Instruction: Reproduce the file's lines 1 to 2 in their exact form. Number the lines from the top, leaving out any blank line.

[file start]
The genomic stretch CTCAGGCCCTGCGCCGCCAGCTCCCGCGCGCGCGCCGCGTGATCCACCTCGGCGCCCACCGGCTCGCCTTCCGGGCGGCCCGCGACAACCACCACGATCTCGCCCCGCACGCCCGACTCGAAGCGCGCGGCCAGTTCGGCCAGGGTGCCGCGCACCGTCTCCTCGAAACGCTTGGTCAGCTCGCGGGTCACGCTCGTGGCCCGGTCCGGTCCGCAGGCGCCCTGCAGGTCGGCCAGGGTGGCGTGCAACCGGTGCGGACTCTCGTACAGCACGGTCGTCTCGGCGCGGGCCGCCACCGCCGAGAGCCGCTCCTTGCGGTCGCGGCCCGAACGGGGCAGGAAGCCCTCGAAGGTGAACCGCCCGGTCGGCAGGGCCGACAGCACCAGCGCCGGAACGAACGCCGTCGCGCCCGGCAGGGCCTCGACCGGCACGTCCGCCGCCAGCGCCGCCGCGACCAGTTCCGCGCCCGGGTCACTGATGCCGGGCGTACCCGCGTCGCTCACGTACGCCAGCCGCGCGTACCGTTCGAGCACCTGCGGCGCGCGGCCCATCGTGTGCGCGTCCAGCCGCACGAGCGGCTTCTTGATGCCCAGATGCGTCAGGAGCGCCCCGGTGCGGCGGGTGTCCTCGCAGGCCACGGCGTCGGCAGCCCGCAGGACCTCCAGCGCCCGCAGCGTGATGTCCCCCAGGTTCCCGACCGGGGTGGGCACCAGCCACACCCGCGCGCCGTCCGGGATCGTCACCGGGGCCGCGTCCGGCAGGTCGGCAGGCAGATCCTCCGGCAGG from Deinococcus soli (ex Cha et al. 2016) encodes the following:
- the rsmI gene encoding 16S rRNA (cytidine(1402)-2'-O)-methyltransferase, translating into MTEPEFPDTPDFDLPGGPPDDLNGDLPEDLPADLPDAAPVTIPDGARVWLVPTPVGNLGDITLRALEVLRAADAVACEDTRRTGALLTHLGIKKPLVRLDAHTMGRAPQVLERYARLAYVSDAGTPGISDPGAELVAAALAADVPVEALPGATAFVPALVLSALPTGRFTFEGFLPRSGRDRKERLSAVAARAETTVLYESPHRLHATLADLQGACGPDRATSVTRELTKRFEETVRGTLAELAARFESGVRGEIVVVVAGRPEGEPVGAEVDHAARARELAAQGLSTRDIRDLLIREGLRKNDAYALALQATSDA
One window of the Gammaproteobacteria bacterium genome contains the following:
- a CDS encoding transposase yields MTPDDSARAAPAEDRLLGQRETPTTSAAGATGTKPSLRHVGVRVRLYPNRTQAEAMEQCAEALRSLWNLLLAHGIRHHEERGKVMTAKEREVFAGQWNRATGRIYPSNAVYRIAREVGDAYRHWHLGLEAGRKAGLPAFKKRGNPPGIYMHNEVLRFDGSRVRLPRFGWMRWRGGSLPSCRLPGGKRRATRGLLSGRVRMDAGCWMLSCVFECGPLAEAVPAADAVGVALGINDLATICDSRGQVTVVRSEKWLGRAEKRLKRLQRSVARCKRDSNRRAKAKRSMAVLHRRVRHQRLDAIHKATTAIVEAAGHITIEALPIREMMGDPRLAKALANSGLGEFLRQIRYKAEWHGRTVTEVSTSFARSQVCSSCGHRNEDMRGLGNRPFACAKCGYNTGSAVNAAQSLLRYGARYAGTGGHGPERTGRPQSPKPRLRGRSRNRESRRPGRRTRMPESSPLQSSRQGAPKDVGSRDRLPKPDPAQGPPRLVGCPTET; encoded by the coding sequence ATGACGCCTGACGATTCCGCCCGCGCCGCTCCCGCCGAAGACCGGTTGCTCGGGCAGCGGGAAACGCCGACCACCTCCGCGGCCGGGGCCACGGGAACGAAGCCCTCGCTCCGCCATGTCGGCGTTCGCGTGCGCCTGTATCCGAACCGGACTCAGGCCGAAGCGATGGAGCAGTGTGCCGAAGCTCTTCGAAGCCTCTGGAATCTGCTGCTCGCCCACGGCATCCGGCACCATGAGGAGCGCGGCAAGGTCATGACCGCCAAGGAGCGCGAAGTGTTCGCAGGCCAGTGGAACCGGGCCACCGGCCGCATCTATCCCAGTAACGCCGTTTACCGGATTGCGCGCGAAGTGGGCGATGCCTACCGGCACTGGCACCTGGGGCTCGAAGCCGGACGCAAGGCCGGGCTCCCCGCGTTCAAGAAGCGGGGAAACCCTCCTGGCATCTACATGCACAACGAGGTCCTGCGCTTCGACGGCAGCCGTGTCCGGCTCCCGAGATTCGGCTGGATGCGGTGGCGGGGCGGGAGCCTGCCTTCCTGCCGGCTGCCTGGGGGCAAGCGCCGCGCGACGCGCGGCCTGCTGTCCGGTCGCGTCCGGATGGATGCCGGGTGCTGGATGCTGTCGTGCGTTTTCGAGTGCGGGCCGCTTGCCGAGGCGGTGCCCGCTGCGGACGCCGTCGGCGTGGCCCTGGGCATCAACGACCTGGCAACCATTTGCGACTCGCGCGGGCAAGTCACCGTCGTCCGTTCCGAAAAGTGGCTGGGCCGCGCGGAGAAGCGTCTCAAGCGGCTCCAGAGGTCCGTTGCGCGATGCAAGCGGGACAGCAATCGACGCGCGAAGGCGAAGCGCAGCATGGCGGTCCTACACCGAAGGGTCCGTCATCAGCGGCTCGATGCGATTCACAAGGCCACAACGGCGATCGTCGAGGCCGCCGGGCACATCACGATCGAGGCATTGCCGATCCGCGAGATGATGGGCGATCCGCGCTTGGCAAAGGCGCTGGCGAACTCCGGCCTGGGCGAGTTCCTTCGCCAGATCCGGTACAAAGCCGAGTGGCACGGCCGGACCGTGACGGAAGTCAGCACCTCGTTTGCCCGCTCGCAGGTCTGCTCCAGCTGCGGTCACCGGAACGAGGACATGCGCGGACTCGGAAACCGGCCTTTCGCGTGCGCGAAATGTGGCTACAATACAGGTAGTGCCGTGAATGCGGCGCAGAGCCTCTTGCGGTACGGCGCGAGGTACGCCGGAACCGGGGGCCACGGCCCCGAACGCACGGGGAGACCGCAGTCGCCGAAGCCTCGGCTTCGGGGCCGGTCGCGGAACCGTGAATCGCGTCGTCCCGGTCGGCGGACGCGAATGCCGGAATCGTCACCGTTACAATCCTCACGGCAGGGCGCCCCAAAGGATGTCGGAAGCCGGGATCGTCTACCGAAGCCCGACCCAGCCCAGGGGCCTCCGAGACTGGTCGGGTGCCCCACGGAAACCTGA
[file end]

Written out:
The genomic stretch CTCAGGCCCTGCGCCGCCAGCTCCCGCGCGCGCGCCGCGTGATCCACCTCGGCGCCCACCGGCTCGCCTTCCGGGCGGCCCGCGACAACCACCACGATCTCGCCCCGCACGCCCGACTCGAAGCGCGCGGCCAGTTCGGCCAGGGTGCCGCGCACCGTCTCCTCGAAACGCTTGGTCAGCTCGCGGGTCACGCTCGTGGCCCGGTCCGGTCCGCAGGCGCCCTGCAGGTCGGCCAGGGTGGCGTGCAACCGGTGCGGACTCTCGTACAGCACGGTCGTCTCGGCGCGGGCCGCCACCGCCGAGAGCCGCTCCTTGCGGTCGCGGCCCGAACGGGGCAGGAAGCCCTCGAAGGTGAACCGCCCGGTCGGCAGGGCCGACAGCACCAGCGCCGGAACGAACGCCGTCGCGCCCGGCAGGGCCTCGACCGGCACGTCCGCCGCCAGCGCCGCCGCGACCAGTTCCGCGCCCGGGTCACTGATGCCGGGCGTACCCGCGTCGCTCACGTACGCCAGCCGCGCGTACCGTTCGAGCACCTGCGGCGCGCGGCCCATCGTGTGCGCGTCCAGCCGCACGAGCGGCTTCTTGATGCCCAGATGCGTCAGGAGCGCCCCGGTGCGGCGGGTGTCCTCGCAGGCCACGGCGTCGGCAGCCCGCAGGACCTCCAGCGCCCGCAGCGTGATGTCCCCCAGGTTCCCGACCGGGGTGGGCACCAGCCACACCCGCGCGCCGTCCGGGATCGTCACCGGGGCCGCGTCCGGCAGGTCGGCAGGCAGATCCTCCGGCAGG from Deinococcus soli (ex Cha et al. 2016) encodes the following:
- the rsmI gene encoding 16S rRNA (cytidine(1402)-2'-O)-methyltransferase, translating into MTEPEFPDTPDFDLPGGPPDDLNGDLPEDLPADLPDAAPVTIPDGARVWLVPTPVGNLGDITLRALEVLRAADAVACEDTRRTGALLTHLGIKKPLVRLDAHTMGRAPQVLERYARLAYVSDAGTPGISDPGAELVAAALAADVPVEALPGATAFVPALVLSALPTGRFTFEGFLPRSGRDRKERLSAVAARAETTVLYESPHRLHATLADLQGACGPDRATSVTRELTKRFEETVRGTLAELAARFESGVRGEIVVVVAGRPEGEPVGAEVDHAARARELAAQGLSTRDIRDLLIREGLRKNDAYALALQATSDA